PondCraft 101

It’s a Wrap!
It's with mixed emotions that I bring this long series of videos to a conclusion:  It's been fun sharing what I know about all of the steps of the pond-installation process with you, and it's been gratifying to get comments from some of you along the way.  But all good things must come to an end, and that's what happens with this video. One technical point before I
I have a couple things to point out about the newsletter surrounding this blog: [  ] This edition includes the introductory text for - and a link to - the twenty-first and final video in Eric Triplett's amazing "PondCraft 101" series.   Eric originally prepared these videos as a means of letting interested consumers know
Developing an Edge
As I mention at the start of this video, setting the edges is just about my favorite part of the pond-installation process.  As is true with juggling and placing big rocks, there's an art to getting things just right and making the setting look as natural as possible - that is, as though the pond not only belongs there but has also been there for uncounted years.. As the video discusses, there are
Bright Ideas
As becomes clear in watching this series of videos, pond installation involves a bunch of specialized skills, from working with the liner and circulation system to moving large rocks and, as we'll see soon, arranging aquatic plants.  But completing the project also involves a range of common job-site skills.  As we've seen time and again, for instance, you need to know how to measure, fit and glue pipes, and you also need to
The Driving Force
Installing a pond pump is a fairly simple process - and, as you'll see in the video linked below, represents one of my last big chances to sound off on the importance of basic pipe-connection skills. Yes, I'll admit that I'm a perfectionist and maybe a bit compulsive about making my pipe connections look right in addition to fitting right.  In the operation covered here, however, there's good reason for care:  If you're sloppy with glue application while installing a check valve, there's always the possibility that
An Illuminating Exercise
Of all the messages I've tried to convey in this video series and its introductory texts, one of the crucial ones is my observation that the people who buy and own ponds will spend lots of time enjoying their watershapes after it gets dark.  The only way to make that happen, of course, is to include an effective in-pond lighting system to make the watershape's best features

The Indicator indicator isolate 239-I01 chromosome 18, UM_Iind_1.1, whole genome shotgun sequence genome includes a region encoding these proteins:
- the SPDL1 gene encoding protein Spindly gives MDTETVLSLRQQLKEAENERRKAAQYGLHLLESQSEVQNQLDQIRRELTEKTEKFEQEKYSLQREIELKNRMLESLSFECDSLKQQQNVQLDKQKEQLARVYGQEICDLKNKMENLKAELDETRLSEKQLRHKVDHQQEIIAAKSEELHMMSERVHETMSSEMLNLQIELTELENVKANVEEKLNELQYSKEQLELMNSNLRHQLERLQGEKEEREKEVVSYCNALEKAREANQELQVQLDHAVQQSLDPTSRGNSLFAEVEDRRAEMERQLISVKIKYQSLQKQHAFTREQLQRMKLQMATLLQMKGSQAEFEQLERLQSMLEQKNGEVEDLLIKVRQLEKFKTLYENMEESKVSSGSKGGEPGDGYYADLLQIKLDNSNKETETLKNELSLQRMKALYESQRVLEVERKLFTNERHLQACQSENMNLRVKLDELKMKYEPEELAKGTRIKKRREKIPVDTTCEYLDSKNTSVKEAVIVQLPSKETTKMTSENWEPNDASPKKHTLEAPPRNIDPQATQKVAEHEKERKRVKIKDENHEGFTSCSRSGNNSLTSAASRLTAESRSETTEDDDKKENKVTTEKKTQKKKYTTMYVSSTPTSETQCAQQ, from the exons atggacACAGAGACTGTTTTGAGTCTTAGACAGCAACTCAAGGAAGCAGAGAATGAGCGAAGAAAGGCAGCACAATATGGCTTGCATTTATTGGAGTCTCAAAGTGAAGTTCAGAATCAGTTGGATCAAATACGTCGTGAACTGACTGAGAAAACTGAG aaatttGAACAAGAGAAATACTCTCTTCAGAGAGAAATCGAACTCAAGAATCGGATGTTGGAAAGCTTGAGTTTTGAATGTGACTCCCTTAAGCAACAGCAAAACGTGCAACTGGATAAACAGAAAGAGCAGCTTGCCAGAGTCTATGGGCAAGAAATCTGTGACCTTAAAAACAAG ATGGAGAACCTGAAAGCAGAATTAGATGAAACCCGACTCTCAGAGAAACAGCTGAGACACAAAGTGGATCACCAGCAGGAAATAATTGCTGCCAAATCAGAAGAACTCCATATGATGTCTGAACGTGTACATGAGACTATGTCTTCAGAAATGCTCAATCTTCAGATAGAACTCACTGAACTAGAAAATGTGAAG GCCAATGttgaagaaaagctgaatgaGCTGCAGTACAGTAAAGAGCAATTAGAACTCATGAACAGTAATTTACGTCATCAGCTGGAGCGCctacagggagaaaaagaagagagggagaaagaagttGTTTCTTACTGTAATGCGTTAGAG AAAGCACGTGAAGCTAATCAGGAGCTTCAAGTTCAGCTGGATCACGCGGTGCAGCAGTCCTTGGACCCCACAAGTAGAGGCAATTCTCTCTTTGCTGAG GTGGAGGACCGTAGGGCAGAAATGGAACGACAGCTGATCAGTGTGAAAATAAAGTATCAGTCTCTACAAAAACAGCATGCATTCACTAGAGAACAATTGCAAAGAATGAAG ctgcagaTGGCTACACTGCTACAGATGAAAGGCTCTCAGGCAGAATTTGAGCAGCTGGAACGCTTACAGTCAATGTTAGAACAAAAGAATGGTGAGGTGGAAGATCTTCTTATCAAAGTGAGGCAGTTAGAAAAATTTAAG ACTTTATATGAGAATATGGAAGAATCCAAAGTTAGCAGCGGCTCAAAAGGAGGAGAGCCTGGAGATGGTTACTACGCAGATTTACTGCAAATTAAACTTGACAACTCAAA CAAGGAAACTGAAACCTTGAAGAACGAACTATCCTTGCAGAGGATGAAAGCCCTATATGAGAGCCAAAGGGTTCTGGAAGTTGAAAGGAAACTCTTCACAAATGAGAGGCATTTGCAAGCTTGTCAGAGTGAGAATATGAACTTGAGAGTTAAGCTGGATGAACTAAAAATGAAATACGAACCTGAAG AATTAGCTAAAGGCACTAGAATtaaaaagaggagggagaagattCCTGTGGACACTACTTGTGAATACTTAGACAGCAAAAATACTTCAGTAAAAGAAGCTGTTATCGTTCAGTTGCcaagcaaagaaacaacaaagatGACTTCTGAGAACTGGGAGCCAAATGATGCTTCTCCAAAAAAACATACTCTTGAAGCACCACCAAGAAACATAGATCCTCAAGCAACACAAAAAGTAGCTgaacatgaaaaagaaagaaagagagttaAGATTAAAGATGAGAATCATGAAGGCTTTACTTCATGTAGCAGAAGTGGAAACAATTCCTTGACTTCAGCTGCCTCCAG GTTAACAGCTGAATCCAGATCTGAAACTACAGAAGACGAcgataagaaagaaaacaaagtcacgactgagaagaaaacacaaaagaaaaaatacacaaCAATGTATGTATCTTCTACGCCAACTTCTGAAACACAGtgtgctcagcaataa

Spillway Finesse
As the process of installing this beautiful little pond moves toward its conclusion, we find as always that we have lots of smallish details to consider - including the important task of creating a great look with the waterfall's spillway. This step may not take the strength or persistence or grand vision of some of the project phases covered to date in this video series, but I can assure you it takes both care and finesse - especially
Plumbed for Convenience
Of all the steps we've covered so far in this series of videos on pond installation, this is the only one that might be considered atypical, basically because the need for completing this operation depends on the type of filtration system you're using.   In this case, we're installing a permanent gravel bed in the waterfall/filter unit, which means we need to include a backwash system in the form of a three-way valve and a drain line to make the bed easy to clean, refresh and maintain.  The great thing is
Sealing the Deal
The project we've been covering in this series of videos is definitely in the home stretch, but there are several key details that still need our attention.  The most important of these from the perspective of long-term performance is properly securing the liner to the faceplate of the waterfall/filter unit. As seen in the video linked below, this step in the process is all about preventing leaks:  No matter how small they might be, the fact that they'd allow water to
Skimmer at the Ready
I've always been a demon when it comes to getting everything having to do with my pond skimmers right:  If they're set up properly, they'll work so well that you rarely need to think about them - and that's always my goal, both for me and for my clients. Trouble is, you usually end up securing the liner to the faceplate at a fairly awkward point in